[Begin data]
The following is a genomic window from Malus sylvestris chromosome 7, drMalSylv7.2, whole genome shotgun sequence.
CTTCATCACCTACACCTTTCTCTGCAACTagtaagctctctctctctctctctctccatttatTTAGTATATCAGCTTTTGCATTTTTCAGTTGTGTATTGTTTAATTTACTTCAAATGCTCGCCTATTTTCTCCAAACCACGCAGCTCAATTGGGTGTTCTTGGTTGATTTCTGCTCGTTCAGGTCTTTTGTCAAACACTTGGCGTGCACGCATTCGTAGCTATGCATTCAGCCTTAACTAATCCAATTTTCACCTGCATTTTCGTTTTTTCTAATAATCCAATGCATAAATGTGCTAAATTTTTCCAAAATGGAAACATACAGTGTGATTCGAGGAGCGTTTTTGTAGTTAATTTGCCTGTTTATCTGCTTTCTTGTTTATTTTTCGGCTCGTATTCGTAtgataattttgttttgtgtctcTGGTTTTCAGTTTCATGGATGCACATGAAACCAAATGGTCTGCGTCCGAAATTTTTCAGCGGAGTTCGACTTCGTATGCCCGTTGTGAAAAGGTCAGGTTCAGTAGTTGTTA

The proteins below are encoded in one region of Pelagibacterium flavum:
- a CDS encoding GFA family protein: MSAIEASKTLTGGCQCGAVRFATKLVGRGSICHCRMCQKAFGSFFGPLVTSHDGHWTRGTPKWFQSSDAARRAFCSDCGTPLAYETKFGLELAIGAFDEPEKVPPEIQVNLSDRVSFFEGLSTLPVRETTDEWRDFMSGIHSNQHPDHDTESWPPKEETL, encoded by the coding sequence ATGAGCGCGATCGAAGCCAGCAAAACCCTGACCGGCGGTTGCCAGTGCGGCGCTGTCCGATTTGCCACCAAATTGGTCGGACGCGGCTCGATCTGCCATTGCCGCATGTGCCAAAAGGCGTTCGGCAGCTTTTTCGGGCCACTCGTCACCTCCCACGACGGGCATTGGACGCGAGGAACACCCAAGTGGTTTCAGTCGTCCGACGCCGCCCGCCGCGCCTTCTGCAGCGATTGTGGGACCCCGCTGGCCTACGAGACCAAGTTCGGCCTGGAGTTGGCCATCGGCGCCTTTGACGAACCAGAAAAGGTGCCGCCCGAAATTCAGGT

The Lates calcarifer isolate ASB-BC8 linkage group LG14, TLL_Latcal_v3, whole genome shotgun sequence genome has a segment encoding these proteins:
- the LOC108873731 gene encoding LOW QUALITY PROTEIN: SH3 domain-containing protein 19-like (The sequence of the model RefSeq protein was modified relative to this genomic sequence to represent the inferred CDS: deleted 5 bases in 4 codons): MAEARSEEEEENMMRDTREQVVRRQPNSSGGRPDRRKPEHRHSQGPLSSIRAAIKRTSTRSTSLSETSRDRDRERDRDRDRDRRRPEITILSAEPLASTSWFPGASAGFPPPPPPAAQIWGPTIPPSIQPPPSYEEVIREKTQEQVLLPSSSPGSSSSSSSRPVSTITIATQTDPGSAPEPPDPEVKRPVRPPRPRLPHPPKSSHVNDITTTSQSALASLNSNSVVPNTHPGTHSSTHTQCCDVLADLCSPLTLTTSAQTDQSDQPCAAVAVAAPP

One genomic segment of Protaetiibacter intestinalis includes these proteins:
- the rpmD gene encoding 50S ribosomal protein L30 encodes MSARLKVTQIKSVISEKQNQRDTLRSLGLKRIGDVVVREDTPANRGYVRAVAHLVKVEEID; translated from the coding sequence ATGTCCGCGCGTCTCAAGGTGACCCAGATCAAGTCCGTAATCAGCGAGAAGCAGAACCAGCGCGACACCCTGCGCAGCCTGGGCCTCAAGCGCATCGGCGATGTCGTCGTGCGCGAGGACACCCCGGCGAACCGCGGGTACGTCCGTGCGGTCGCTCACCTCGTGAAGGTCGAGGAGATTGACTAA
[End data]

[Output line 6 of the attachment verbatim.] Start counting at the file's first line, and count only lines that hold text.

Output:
- the LOC108873731 gene encoding LOW QUALITY PROTEIN: SH3 domain-containing protein 19-like (The sequence of the model RefSeq protein was modified relative to this genomic sequence to represent the inferred CDS: deleted 5 bases in 4 codons): MAEARSEEEEENMMRDTREQVVRRQPNSSGGRPDRRKPEHRHSQGPLSSIRAAIKRTSTRSTSLSETSRDRDRERDRDRDRDRRRPEITILSAEPLASTSWFPGASAGFPPPPPPAAQIWGPTIPPSIQPPPSYEEVIREKTQEQVLLPSSSPGSSSSSSSRPVSTITIATQTDPGSAPEPPDPEVKRPVRPPRPRLPHPPKSSHVNDITTTSQSALASLNSNSVVPNTHPGTHSSTHTQCCDVLADLCSPLTLTTSAQTDQSDQPCAAVAVAAPP